Insurance Trends to Watch in 2023

Insurance firms face multiple headwinds in 2023 as the economy takes a downward turn and industry conditions become more uncertain.

Inflation has been one of the biggest economic challenges for insurers over the past year. S&P Global Market Intelligence predicts the U.S. property and casualty industry will post a full-year (2023) combined ratio above 100% for the first time in five years. This comes despite anticipated direct written premium growth of 9.8%.

The robust premium gains in commercial and homeowner property insurance lines have been offset by higher loss expenses, driven by rising replacement costs, higher claims costs, and increased losses from cyber and climate risk.

The outlook for life insurance is slightly better—but macroeconomic volatility and fears of a recession could also offset gains in investment income due to rising interest rates.

However, Swiss Re also forecasts that 2023 global life premium growth will recover to 1.9% in real terms as inflation pressures ease and economic conditions improve.

“We will look back on the great resignation of 2023, the inflation inflection of 2023, and the coming capital crunch of 2023 as the era when the future winners raced ahead of those who did not thrive on the incoming tide,” says Bill Martin, president and CEO of Plymouth Rock Home Assurance.

6 trends in insurance for 2023

Resilience and future-proofing operations are keys to the insurance industry’s success in 2023 amid a hardening market. Here are six trends to watch to help insurers future-proof their organizations in 2023:

1. The distribution landscape continues to evolve and shift

The insurance distribution landscape has rapidly changed over the last few years. It started with insurtech firms like Lemonade and Hippo introducing more digital and user-friendly processes for applying for personal lines policies.

With the rise of embedded insurance, manufacturers, retailers, and other non-traditional players are seeing opportunities to move into the sector. According to Deloitte, the embedded insurance market will grow to $722 billion by 2030.

For example, Insurify—a U.S.-based, AI-powered insurance comparison site—partnered with Toyota Insurance Management Solutions in early 2023 to reimagine the auto insurance buying process. The partnership offers drivers a seamless way to compare and buy insurance when they purchase or lease a Toyota vehicle.

Similarly, in life insurance, Policygenius—a New York-based online marketplace—teamed up with SEC-registered wealth tech Facet Wealth to enable their network of certified financial planners to sell life insurance.

Against this backdrop, agencies remain a vital channel of distribution. But for traditional agencies—and carriers—to compete effectively, customer experience must be at the center of their strategy as they innovate policy sales and onboarding processes.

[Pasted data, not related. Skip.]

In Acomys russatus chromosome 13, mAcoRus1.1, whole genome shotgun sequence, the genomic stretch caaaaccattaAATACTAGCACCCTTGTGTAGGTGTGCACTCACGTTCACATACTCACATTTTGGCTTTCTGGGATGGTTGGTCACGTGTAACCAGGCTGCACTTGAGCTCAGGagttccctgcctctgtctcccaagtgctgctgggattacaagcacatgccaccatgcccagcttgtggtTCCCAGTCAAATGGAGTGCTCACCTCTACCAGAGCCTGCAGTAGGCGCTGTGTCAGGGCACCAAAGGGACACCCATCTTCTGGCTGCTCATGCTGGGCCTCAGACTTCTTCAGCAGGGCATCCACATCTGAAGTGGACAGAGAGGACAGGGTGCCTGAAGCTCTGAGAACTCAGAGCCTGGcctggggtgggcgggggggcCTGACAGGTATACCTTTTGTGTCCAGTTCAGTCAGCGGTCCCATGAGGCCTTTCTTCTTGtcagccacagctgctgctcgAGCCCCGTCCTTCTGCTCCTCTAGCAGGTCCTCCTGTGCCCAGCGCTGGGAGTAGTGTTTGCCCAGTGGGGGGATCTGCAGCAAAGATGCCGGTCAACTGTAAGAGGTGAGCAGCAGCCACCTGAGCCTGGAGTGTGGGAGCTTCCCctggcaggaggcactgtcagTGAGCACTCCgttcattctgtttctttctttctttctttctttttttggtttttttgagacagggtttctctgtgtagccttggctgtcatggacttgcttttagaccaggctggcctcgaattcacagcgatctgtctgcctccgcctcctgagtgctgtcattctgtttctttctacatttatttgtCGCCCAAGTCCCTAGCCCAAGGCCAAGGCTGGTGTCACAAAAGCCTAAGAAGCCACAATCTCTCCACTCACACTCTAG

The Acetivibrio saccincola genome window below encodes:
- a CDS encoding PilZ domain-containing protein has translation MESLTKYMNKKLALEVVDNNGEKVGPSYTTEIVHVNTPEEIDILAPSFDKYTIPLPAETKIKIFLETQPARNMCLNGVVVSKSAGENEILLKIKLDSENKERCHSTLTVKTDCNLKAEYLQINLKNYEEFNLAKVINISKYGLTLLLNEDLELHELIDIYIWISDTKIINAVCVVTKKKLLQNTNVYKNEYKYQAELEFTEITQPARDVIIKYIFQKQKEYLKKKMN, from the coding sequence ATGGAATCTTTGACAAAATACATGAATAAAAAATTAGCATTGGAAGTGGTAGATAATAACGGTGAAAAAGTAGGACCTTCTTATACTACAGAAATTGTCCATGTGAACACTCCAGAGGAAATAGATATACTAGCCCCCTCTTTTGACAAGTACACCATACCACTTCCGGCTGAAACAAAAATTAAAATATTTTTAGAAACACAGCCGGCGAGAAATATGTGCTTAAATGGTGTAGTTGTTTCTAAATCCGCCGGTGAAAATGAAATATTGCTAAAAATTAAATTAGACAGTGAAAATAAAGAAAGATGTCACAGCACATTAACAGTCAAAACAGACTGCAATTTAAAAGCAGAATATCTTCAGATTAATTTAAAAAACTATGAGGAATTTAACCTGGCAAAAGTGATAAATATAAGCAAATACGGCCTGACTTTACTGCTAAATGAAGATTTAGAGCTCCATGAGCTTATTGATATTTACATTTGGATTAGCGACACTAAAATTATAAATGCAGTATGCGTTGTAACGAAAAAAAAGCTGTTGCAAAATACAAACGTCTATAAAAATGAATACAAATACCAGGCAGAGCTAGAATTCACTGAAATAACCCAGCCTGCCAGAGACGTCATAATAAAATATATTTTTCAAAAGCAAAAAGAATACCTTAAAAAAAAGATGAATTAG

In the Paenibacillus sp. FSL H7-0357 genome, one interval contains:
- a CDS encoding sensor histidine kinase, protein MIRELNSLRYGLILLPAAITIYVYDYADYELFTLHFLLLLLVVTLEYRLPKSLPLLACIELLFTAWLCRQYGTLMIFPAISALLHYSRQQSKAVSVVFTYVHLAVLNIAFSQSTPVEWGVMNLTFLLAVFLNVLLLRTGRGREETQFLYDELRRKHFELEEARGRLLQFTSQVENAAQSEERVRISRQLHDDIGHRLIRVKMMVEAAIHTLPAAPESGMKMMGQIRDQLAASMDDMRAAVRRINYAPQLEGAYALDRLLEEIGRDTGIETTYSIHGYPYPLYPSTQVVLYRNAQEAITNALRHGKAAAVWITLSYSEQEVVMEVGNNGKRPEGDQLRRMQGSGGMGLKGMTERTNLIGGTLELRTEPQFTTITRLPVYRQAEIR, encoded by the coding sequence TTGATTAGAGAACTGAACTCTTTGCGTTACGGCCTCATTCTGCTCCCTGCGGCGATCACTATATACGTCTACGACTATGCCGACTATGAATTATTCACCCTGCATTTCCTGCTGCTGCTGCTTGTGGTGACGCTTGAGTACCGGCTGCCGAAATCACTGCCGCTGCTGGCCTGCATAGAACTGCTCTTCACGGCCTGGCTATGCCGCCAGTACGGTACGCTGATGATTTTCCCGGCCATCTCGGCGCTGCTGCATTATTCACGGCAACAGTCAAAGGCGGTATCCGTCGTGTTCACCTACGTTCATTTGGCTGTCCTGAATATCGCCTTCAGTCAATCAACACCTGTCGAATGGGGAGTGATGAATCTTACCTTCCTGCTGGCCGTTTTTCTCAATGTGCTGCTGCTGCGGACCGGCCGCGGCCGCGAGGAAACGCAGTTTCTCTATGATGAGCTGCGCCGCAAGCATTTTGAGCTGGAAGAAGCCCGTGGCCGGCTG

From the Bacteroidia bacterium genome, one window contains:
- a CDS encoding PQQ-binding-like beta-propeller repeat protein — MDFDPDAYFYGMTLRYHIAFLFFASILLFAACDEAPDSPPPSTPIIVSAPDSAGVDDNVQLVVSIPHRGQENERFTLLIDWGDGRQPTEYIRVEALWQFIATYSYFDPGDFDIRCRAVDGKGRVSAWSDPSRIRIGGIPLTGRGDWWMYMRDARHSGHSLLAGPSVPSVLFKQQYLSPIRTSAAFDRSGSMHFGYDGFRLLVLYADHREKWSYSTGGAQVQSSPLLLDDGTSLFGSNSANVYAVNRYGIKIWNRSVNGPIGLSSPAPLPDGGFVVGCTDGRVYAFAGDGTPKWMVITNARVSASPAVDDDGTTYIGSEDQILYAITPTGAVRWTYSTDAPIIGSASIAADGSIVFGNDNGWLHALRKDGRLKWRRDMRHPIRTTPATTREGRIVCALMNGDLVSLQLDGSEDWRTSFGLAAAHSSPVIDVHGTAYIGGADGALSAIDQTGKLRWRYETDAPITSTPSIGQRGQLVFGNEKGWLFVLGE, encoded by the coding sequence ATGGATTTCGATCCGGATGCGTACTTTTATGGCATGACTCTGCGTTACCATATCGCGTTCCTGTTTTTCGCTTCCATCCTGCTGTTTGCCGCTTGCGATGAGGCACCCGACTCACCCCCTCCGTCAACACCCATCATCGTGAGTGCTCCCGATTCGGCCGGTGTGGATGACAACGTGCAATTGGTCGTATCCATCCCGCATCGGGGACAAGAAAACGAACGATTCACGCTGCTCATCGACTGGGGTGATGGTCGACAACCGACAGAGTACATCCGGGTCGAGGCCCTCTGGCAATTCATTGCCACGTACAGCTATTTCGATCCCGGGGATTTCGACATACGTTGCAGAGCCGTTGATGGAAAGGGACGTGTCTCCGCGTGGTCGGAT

2. Digital convenience and security top the consumer agenda

According to research from Transunion, today’s insurance consumer desires digital convenience from their insurance provider, above all else, with 91% willing to use online channels as part of the shopping experience.

This trend has been reflected across all policy lines, even life insurance. Whereas traditionally, only 10% of consumers have conducted their life insurance shopping online, that figure jumped to 40% in 2023.

Accordingly, carriers and agencies should focus on making a consumer’s purchase experience more digital-friendly. One way to do this is by leveling the application and intake experience across different channels and scenarios. For example, these firms can create outstanding digital intake and application experiences by delivering capabilities like:

  • Collecting applicant information via intuitive, self-service forms
  • Getting in front of applicants more easily and maintaining momentum by delivering applications and important documents via SMS text
  • Embedding policy documents seamlessly within broader web or app-based experiences

Such steps can improve the customer experience and reduce abandonment rates.

Moreover, while security features may conflict with the ability to offer a frictionless customer experience, many insurance consumers are revealing that they would take more comfort in additional authentication and verification measures. A recent survey showed 50% expressed willingness to undergo additional verification to secure an online quote, while 43% would abandon the application if they didn’t think it was safe. To address this need, carriers and agencies should seamlessly embed prudent verification and authentication measures into customer intake and e-signature journeys.

3. Enhancing speed to market with better integrations and low-code tools is a must

Technology integration is another top investment priority for insurance firms in 2023. New customer segments with unique demands are emerging—including gig economy workers, the rise of micro-mobility, and younger generations wanting more holistic services that support financial wellness. In response, insurance companies are feeling pressure to offer new types of products, such as usage-based, parametric, or on-demand insurance.

Speed to market is critical, and insurance carriers must build on a modern technology foundation to innovate effectively. This includes adopting cloud-based technology that readily integrates into other software and eliminates data silos and low-code/no-code applications to help bring products to market faster, more efficiently, and with fewer IT resources.